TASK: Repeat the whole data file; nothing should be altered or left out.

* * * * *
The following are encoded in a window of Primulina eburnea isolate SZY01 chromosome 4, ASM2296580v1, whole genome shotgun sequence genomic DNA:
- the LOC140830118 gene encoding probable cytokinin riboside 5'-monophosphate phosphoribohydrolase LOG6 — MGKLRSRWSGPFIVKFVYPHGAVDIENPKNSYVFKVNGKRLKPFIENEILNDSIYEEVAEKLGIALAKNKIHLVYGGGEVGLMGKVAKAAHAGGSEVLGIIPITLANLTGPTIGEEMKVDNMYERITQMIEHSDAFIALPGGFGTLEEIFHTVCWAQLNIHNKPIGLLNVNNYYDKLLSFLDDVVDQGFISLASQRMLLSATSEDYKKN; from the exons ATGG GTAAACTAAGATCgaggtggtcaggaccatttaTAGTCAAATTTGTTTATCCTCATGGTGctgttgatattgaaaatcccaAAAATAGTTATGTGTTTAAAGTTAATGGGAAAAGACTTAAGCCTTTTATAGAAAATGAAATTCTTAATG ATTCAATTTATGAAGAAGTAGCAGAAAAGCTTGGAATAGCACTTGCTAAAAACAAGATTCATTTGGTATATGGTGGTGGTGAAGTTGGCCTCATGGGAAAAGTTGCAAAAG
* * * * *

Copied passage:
The following are encoded in a window of Primulina eburnea isolate SZY01 chromosome 4, ASM2296580v1, whole genome shotgun sequence genomic DNA:
- the LOC140830118 gene encoding probable cytokinin riboside 5'-monophosphate phosphoribohydrolase LOG6 — MGKLRSRWSGPFIVKFVYPHGAVDIENPKNSYVFKVNGKRLKPFIENEILNDSIYEEVAEKLGIALAKNKIHLVYGGGEVGLMGKVAKAAHAGGSEVLGIIPITLANLTGPTIGEEMKVDNMYERITQMIEHSDAFIALPGGFGTLEEIFHTVCWAQLNIHNKPIGLLNVNNYYDKLLSFLDDVVDQGFISLASQRMLLSATSEDYKKN; from the exons ATGG GTAAACTAAGATCgaggtggtcaggaccatttaTAGTCAAATTTGTTTATCCTCATGGTGctgttgatattgaaaatcccaAAAATAGTTATGTGTTTAAAGTTAATGGGAAAAGACTTAAGCCTTTTATAGAAAATGAAATTCTTAATG ATTCAATTTATGAAGAAGTAGCAGAAAAGCTTGGAATAGCACTTGCTAAAAACAAGATTCATTTGGTATATGGTGGTGGTGAAGTTGGCCTCATGGGAAAAGTTGCAAAAG